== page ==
Once policies have been agreed it’s equally important the rules are communicated effectively to employees and backed up with written and verbal reminders – so there are no grounds for claiming unfair dismissal, should someone later test positive for drugs.
Line managers should also be trained in how best to recognize the effects of NPS. While most of us can easily identify the effects of alcohol consumption – glazed eyes, slurred speech, and even a distinctive smell – figures from the Chartered Institute of Personnel and Development (CIPD) show that many managers are not so confident in recognizing the effects of drug use.
Only one third of employers provided training for managers in how to tackle this issue.
This was consistent with our own Synergy research last year in which the vast majority of managers questioned reported having a “no tolerance” approach to drug misuse yet around 36 percent admitted they wouldn’t be able to tell whether or not an individual was under the influence.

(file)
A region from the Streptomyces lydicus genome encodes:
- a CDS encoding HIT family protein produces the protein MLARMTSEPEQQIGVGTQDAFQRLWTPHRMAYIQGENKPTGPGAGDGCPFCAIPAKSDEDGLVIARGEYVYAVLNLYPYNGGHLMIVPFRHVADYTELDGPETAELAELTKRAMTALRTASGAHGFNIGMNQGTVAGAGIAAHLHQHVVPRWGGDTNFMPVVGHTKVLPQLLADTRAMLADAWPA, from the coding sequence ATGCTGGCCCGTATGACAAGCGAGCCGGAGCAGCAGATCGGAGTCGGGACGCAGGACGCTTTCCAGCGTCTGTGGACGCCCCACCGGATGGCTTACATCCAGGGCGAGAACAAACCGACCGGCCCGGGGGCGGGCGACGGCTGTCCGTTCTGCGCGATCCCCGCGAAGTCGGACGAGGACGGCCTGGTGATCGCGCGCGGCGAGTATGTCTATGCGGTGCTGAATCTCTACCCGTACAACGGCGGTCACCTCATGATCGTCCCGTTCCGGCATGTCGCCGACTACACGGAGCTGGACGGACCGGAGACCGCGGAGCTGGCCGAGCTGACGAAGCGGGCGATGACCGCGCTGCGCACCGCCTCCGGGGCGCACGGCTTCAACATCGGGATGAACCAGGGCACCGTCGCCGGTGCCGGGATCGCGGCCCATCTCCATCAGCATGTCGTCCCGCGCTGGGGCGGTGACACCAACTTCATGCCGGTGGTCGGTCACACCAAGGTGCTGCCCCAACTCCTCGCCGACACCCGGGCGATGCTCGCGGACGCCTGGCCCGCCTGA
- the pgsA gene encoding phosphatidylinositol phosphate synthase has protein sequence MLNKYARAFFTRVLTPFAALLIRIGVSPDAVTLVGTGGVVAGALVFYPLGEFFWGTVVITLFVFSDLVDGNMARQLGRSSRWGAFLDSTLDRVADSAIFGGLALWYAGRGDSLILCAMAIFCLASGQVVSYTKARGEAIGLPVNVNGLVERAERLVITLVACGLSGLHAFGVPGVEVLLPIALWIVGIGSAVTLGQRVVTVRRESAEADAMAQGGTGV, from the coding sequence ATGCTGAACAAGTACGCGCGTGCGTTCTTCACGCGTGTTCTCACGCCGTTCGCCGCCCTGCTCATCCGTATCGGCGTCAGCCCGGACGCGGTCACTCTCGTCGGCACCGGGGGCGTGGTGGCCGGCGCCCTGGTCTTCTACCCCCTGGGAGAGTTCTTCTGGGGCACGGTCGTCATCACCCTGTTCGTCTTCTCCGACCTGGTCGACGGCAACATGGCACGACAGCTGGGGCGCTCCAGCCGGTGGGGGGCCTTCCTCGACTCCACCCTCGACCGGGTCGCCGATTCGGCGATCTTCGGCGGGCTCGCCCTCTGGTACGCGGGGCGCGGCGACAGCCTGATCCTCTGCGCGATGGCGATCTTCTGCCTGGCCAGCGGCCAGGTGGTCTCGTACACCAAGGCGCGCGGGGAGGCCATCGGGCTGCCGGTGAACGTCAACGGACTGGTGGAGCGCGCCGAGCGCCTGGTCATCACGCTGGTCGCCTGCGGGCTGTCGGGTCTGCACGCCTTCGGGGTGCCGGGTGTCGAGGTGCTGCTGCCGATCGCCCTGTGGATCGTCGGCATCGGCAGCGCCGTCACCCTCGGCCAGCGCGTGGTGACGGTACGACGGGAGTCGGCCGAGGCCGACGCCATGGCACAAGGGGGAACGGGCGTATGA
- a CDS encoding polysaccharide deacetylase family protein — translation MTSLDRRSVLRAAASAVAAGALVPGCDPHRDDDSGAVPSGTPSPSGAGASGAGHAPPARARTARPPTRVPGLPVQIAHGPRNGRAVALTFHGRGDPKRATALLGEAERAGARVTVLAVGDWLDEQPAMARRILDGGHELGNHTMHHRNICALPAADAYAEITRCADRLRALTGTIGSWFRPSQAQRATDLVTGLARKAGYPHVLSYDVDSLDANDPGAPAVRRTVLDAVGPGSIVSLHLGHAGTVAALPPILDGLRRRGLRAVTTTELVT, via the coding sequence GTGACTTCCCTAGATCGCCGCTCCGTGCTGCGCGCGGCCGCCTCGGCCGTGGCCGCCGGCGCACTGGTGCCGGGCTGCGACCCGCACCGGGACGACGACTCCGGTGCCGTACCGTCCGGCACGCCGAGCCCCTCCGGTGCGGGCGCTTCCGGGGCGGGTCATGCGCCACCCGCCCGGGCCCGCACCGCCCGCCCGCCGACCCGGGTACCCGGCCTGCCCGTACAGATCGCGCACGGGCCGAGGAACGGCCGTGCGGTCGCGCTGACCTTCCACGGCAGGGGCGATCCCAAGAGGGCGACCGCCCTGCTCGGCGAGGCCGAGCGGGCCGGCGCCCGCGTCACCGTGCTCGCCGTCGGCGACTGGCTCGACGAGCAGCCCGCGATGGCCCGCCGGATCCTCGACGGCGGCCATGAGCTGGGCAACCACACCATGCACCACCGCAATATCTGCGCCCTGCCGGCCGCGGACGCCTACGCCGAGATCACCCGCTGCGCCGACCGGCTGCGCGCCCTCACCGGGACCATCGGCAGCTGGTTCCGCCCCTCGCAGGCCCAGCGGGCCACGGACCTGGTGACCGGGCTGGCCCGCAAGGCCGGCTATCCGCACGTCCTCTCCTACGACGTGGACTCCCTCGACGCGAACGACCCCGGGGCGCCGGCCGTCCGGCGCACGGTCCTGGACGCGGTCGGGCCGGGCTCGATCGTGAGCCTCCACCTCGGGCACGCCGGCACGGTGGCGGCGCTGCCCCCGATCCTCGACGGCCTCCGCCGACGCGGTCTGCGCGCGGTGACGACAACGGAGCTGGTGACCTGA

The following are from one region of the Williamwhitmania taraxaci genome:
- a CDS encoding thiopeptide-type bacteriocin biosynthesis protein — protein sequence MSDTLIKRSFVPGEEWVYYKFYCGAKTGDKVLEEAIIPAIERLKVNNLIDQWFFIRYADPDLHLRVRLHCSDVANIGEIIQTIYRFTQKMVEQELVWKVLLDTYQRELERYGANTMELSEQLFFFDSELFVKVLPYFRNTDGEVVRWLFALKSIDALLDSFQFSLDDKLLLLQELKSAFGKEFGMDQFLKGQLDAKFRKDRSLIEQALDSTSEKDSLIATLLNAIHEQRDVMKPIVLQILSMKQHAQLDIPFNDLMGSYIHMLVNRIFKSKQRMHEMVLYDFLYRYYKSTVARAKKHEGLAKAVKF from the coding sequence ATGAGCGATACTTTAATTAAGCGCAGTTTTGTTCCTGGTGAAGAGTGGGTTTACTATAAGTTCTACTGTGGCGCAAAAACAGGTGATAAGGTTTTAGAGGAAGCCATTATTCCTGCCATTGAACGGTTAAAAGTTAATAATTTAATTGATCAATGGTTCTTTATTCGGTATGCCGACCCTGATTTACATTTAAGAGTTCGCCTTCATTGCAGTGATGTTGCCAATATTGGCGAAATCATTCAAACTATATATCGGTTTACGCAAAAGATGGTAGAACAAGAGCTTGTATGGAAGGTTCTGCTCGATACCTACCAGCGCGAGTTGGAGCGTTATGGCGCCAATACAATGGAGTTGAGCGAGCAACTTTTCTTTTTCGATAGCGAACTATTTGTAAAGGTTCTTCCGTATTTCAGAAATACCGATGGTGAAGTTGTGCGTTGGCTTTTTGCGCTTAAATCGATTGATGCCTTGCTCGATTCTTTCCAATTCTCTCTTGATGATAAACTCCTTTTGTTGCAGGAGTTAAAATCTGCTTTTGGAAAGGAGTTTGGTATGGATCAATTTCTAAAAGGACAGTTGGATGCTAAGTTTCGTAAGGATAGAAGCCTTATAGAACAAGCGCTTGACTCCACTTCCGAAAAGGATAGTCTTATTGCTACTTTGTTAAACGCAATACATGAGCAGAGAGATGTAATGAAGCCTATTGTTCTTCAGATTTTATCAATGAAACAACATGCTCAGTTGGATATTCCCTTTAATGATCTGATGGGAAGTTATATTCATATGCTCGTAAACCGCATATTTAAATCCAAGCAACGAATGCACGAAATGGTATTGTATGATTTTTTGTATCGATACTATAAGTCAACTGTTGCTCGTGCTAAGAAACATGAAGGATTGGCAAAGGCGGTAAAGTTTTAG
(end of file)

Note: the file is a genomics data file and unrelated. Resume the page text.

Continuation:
Anyone responsible for enforcing a drugs and alcohol policy should be sufficiently trained to spot the tell-tale physical or behavioral signs showing the different effects of different substances and have a clear procedure for handling the situation – including knowing when and how to order a test, and how to deal with the results.
A no tolerance approach to drug misuse within the workplace– even one enforced through random testing – shouldn’t be seen as draconian because, after all, the safety of colleagues, customers and others is as much at stake as the safety of the individual concerned or indeed the reputation of the company.
Dr Philip Kindred, BSc PhD MRSC, is Technical Services Manager at Synergy Health and a member of the UK and European Workplace Drug Testing Society. Dr Kindred is an established expert in employee drug and alcohol policy and processes. Synergy Health delivers a range of specialist outsourced services to healthcare providers and other clients concerned with health management.
Source: United Kingdom Safety & Health Practitioner www.shponline.co.uk